NEW YORK, May 17 (UPI) -- Major League Baseball Monday announced the creation of a charitable program that will pay pensions to 27 players from the old Negro League.
The 27, who played just after baseball's color barrier was broken by Jackie Robinson with the Brooklyn Dodgers in 1947, will have the option of receiving $10,000 a year for four years or $375 a month for life.
U.S. Sen. Bill Nelson of Florida urged baseball to create the fund, along with Bob Mitchell, who pitched for the Kansas City Monarchs in the 1950s.
"On behalf of Major League Baseball, I am pleased that we are able to come to the aid of former Negro League players who are in need," baseball Commissioner Bud Selig said.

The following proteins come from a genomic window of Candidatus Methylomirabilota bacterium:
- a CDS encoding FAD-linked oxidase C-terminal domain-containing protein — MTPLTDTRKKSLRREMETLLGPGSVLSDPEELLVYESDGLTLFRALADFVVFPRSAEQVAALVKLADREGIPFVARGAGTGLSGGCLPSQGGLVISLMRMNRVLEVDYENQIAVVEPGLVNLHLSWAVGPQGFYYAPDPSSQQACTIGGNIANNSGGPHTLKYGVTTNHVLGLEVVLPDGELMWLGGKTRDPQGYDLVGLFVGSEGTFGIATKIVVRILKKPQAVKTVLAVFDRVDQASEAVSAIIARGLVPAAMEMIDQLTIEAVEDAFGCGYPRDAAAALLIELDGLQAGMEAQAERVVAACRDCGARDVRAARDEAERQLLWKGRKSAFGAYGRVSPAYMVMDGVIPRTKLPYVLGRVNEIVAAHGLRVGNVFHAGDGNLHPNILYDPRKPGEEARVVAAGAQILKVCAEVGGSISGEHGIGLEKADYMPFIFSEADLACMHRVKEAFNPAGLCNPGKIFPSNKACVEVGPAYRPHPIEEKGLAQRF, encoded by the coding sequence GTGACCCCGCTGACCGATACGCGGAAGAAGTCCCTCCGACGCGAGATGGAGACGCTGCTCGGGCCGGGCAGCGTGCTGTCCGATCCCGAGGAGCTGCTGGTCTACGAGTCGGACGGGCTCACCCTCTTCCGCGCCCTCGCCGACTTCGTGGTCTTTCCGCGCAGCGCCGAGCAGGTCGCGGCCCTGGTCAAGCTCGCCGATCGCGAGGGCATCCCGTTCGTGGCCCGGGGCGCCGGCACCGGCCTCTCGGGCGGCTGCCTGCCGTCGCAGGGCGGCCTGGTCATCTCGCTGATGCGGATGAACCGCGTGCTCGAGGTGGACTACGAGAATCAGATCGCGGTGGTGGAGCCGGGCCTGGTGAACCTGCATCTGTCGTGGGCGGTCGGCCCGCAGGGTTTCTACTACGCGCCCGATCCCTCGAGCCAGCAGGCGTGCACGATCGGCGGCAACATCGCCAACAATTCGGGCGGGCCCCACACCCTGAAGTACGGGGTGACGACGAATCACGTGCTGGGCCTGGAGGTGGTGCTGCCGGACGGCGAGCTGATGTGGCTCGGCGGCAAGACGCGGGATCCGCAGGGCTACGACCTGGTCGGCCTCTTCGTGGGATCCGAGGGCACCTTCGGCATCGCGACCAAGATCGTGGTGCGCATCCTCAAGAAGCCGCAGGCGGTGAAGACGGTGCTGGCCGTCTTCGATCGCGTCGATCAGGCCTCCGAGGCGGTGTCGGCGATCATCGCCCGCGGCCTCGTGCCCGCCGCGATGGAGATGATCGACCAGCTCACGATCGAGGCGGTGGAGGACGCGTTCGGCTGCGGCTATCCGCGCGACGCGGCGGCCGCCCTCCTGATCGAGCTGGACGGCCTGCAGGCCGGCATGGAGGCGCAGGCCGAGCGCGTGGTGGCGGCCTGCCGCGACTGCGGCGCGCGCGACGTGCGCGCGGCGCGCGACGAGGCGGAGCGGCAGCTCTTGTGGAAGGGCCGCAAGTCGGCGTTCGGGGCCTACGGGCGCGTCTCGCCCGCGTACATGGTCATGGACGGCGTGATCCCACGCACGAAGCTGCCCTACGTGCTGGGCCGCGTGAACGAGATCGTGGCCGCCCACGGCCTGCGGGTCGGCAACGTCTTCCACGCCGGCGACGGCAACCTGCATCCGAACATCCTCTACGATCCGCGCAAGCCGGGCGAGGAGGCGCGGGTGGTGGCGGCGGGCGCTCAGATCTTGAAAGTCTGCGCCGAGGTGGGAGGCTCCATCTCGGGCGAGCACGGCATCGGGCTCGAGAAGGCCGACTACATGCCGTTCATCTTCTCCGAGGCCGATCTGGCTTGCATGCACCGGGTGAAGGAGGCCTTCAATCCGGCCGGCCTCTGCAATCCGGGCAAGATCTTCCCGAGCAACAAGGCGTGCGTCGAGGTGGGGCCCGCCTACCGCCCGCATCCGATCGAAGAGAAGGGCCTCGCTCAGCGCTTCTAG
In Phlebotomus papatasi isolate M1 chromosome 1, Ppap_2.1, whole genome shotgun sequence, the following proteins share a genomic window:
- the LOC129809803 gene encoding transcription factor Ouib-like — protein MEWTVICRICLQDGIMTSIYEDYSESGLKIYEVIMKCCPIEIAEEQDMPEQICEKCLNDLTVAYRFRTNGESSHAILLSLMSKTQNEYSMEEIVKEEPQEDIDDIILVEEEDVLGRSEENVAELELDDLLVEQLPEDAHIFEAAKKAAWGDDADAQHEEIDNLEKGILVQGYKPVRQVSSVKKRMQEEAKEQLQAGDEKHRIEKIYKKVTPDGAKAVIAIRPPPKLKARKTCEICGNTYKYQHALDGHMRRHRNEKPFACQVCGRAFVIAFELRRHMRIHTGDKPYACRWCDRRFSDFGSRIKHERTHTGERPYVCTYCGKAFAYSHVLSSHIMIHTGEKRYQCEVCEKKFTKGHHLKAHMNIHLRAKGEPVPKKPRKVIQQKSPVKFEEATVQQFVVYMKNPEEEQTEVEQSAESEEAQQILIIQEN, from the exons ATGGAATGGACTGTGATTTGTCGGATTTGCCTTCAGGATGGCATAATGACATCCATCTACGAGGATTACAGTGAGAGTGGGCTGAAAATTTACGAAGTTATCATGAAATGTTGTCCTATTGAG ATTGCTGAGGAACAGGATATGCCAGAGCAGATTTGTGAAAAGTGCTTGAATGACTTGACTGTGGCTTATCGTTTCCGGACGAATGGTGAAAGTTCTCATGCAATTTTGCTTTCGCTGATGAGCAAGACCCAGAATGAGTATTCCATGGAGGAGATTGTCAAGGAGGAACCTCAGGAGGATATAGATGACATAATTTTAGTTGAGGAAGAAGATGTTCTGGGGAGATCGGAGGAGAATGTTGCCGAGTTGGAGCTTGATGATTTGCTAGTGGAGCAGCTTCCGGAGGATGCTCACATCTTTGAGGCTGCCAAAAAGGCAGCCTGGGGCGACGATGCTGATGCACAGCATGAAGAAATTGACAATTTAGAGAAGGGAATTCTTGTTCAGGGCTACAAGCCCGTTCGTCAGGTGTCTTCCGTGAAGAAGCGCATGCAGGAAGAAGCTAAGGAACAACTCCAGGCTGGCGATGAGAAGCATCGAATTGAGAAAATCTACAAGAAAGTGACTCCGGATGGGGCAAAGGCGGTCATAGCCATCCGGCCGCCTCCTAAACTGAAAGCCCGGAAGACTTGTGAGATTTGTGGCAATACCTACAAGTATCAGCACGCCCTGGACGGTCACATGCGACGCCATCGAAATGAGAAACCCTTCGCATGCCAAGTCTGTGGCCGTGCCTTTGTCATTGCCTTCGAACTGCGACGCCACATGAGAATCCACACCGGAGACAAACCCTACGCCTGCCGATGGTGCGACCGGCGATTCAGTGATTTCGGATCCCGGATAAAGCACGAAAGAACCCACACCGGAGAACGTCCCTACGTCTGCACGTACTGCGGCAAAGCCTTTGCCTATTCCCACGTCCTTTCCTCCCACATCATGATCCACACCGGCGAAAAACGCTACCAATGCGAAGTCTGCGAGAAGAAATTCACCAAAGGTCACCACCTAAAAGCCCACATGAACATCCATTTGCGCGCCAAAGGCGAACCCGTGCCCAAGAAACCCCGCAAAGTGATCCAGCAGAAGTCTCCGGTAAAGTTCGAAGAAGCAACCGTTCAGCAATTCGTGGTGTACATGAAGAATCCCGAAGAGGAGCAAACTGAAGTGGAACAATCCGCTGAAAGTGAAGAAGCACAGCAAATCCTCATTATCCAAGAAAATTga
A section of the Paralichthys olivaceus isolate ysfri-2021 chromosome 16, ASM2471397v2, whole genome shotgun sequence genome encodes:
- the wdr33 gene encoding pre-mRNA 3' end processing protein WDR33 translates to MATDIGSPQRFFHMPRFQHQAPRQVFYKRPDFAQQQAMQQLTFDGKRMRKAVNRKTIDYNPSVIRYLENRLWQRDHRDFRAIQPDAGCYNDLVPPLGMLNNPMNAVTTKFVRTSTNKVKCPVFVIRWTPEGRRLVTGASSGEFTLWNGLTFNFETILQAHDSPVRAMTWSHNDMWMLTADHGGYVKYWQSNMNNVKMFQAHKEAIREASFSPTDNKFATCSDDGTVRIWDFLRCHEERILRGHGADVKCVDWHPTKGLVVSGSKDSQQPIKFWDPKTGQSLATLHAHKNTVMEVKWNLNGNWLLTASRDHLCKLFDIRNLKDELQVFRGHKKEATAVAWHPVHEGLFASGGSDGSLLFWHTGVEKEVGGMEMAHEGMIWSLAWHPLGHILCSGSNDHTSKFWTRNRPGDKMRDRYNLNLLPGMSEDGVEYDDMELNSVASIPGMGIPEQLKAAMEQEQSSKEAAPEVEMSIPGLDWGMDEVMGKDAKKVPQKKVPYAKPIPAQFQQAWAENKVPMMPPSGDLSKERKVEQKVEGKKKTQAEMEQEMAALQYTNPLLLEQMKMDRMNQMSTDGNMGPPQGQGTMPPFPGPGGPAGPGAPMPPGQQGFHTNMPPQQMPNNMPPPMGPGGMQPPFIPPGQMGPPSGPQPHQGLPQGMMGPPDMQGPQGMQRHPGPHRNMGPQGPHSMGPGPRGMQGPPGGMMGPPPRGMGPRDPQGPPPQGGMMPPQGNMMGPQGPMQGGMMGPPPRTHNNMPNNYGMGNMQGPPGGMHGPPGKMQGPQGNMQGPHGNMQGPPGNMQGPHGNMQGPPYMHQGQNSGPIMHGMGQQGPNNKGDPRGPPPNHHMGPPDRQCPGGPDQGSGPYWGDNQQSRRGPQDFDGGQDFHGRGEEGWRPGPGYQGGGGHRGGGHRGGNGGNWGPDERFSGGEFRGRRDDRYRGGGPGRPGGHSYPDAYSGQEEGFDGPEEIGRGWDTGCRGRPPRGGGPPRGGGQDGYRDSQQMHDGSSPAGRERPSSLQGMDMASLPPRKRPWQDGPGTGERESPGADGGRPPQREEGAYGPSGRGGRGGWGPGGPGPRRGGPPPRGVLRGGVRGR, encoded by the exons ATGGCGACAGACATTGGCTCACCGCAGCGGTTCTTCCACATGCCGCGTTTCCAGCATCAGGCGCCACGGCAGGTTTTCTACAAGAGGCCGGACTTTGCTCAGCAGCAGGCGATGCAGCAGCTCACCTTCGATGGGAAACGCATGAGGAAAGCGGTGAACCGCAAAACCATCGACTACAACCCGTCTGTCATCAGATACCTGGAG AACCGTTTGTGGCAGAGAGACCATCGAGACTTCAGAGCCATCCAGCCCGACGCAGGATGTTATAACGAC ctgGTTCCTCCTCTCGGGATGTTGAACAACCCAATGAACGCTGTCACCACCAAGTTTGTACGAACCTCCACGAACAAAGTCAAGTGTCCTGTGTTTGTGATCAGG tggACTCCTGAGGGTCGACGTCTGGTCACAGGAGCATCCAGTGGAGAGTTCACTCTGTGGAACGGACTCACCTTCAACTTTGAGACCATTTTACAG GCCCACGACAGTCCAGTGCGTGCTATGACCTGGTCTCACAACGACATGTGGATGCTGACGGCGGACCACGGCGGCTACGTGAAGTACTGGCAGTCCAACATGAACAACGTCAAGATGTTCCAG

The players to receive the new benefits did not play in the major leagues. After Robinson joined the Brooklyn team, it took more than a decade for all big league clubs to integrate.
The new fund is an addition to a plan created in 1997. About 85 former Negro League players began receiving benefits at that time, but dozens of others were left out because they didn't meet the plan's requirements. Many have since died.